Every town and city has a Council on Aging, your first stop in helping your elderly parent live as safely and independently as possible. Many towns now offer daily wellness check-in calls for seniors, in case you’re not available. Contact, too, your parent’s church/synagogue about services and activities offered for senior citizens – everything from kosher meals delivered to the home to bus trips to social activities to transportation for doctor’s visits and shopping.
But the critical clearinghouse for information, services, referrals and advice will come from your designated Area Agency on Aging (AAA) and Aging Services Access Point (ASAP). Funded by the federal, state and local governments, these organizations are a godsend for your elderly parent – and you the adult child caregiver.
In Rhode Island, contact the Division of Elderly Affairs at www.dea.ri.gov or call 401-462-311 (their senior services hotline can be reached at 401-462-4000).
Multi-lingual case managers will evaluate your parent’s situation and needs, develop a service plan, provide you with information about in-home care options, elder law advice services, financial/estate planning advice, alternative living /healthcare options in the area, social activities and support services for you both – for free. You (and your parent) are not alone.
Helping your parent stay healthy
Six million senior citizens suffer from clinical depression, oftentimes mistaken as dementia, but more often it’s triggered by underlying illnesses, reactions to medications, as well as feelings of loss, frustration and abrupt changes in their living circumstances.
But feeling chronically sad, lonely, aimless and confused is not a “normal” part of aging, any more than it is a part of adolescence or middle age. As the adult child, do what you can to help your aging parent stay physically, socially and mentally active.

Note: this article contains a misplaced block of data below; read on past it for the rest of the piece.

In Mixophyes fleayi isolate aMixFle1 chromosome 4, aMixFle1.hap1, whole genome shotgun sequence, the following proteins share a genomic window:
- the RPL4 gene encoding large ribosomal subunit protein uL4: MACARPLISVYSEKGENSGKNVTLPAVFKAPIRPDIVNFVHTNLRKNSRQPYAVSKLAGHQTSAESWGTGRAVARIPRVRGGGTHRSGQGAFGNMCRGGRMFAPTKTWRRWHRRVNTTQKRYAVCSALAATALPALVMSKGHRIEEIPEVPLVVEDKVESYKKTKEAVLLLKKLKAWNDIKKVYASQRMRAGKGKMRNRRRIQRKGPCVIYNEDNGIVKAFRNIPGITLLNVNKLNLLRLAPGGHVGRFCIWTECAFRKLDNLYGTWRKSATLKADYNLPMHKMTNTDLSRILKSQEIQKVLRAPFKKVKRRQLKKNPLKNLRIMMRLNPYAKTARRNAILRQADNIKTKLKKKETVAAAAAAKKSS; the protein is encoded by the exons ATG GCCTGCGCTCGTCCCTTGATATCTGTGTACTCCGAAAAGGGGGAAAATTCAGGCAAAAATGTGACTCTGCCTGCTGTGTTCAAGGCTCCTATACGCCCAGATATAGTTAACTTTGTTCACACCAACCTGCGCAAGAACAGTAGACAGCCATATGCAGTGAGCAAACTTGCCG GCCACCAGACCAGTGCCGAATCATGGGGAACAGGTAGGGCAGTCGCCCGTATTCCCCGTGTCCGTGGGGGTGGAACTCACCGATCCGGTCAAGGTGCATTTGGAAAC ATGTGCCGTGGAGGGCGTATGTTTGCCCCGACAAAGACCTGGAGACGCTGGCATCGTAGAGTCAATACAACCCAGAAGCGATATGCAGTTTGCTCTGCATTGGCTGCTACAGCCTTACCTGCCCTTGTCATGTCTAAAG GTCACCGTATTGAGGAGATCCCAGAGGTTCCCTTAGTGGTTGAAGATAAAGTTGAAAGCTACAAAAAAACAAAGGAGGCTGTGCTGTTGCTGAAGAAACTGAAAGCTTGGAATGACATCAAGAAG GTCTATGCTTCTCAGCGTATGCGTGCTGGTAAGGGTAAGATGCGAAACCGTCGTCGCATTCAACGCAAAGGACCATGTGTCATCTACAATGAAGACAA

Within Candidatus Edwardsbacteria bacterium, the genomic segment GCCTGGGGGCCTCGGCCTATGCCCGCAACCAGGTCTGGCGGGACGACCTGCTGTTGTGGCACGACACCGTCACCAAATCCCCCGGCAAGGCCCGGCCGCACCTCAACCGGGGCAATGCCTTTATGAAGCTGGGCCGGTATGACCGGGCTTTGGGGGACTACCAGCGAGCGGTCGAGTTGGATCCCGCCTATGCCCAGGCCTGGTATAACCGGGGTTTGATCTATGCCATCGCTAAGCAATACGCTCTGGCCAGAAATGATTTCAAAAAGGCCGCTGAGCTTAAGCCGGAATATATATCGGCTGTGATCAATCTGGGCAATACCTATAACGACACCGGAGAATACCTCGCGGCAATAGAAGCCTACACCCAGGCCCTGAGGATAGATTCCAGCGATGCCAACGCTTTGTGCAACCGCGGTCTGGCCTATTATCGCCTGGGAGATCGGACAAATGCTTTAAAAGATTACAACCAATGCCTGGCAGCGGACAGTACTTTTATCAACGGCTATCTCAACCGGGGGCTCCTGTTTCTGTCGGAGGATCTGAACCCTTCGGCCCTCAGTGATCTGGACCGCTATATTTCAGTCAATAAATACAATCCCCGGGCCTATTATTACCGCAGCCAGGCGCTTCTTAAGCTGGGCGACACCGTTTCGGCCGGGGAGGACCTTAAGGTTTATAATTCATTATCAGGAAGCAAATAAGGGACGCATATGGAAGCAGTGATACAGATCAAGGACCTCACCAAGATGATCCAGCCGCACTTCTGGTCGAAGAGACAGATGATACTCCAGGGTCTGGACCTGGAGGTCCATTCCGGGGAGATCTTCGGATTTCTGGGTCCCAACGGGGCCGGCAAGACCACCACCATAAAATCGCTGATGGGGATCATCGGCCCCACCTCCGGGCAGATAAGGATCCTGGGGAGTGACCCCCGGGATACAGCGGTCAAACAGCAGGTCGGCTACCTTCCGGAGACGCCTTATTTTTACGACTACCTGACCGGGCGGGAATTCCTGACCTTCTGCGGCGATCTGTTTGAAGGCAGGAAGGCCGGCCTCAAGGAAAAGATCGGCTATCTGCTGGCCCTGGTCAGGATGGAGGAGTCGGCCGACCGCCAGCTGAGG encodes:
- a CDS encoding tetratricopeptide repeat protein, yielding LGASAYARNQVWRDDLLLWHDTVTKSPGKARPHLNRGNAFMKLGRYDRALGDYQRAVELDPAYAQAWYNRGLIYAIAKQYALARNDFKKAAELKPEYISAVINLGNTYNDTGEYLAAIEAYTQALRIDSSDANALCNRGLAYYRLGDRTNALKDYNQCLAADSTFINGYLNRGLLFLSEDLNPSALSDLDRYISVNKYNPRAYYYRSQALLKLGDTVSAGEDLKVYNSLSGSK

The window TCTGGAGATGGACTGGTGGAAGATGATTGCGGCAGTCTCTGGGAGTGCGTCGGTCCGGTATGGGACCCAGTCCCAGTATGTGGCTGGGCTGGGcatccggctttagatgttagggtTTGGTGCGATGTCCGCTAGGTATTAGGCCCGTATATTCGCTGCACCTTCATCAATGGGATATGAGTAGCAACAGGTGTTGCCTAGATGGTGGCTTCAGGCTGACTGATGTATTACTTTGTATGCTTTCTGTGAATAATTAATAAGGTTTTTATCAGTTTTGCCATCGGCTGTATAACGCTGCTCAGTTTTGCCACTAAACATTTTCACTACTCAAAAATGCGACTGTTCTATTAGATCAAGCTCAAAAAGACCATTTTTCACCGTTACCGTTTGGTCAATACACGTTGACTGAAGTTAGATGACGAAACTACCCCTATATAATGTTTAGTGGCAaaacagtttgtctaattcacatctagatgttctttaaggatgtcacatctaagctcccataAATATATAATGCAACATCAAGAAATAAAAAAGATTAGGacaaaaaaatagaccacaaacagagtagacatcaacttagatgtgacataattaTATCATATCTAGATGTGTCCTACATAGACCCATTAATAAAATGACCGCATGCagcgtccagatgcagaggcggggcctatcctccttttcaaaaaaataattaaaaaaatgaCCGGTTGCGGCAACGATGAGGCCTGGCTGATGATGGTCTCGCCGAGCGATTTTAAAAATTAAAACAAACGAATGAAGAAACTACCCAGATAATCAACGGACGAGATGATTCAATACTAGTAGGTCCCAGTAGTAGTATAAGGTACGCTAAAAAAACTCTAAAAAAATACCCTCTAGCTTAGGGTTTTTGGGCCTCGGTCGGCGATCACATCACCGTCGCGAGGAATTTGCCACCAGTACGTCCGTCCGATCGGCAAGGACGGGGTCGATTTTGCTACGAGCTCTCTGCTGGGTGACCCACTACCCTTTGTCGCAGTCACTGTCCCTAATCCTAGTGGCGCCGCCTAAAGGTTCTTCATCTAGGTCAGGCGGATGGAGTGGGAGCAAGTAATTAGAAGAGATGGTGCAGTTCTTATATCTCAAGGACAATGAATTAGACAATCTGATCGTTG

Your mother may cringe at the suggestion of playing bingo, but maybe she’d enjoying volunteering for “reading hour” at the library, mentoring students after school, or joining a quilting club.
Even opportunities for physical activity can be social events – participating in tai chi classes at the park, a dance class at the senior center, a nature walk at the local park, swim-ercise at the rec. center or Y. Physical activity helps improve balance and stamina, alleviates aches and pains, stimulates the appetite, and helps banish “the blahs.”
Equally important is encouraging your elderly parent to stay mentally stimulated. Reading, crossword/jigsaw puzzles and sudoku get boring real fast – introduce them to the Internet!
Many senior centers and libraries offer free skills workshops for seniors on computer uses. They can chat, shop, play “brain games” (like mahjongg), keep in touch with family and friends, write a cookbook or their memoirs [see sidebar] – or even start a blog! – all from the comfort of home. If they have a digital camera, they can download and send photos – or if they have Skype (free long-distance service online), they can speak with and see the grandkids in real time.
You and your elderly parent are not alone.
Find advice and support for adult child caregivers at www.caregiving.com.
Hospice and Palliative Care Federation of MA – www.hospicefed.org or 1-800-962-2973
“Aging in the Know” – www.healthinaging.org
Mass. Long Term Care – www.masslongtermcare.org
US Living Will Registry – www.uslivingwillregistry.com
www.seniorlist.com –great articles, links, advice
www.storycorps.org – a free, nonprofit program of the National Public Radio which allows seniors to record their personal history via a computer for the Library of Congress
Daily discounts and coupons in your area for seniors – www.sciddy.com.
For various daily care services for your parents or for caregiver respite care, contact Home Instead Senior Care at www.homeinstead.com or call 508-984-7900.
If your parent needs in-home medical care, contact the Visiting Nurses Association of the Southcoast Health System at www.southcoastvna.org or call 1-800-698-6877.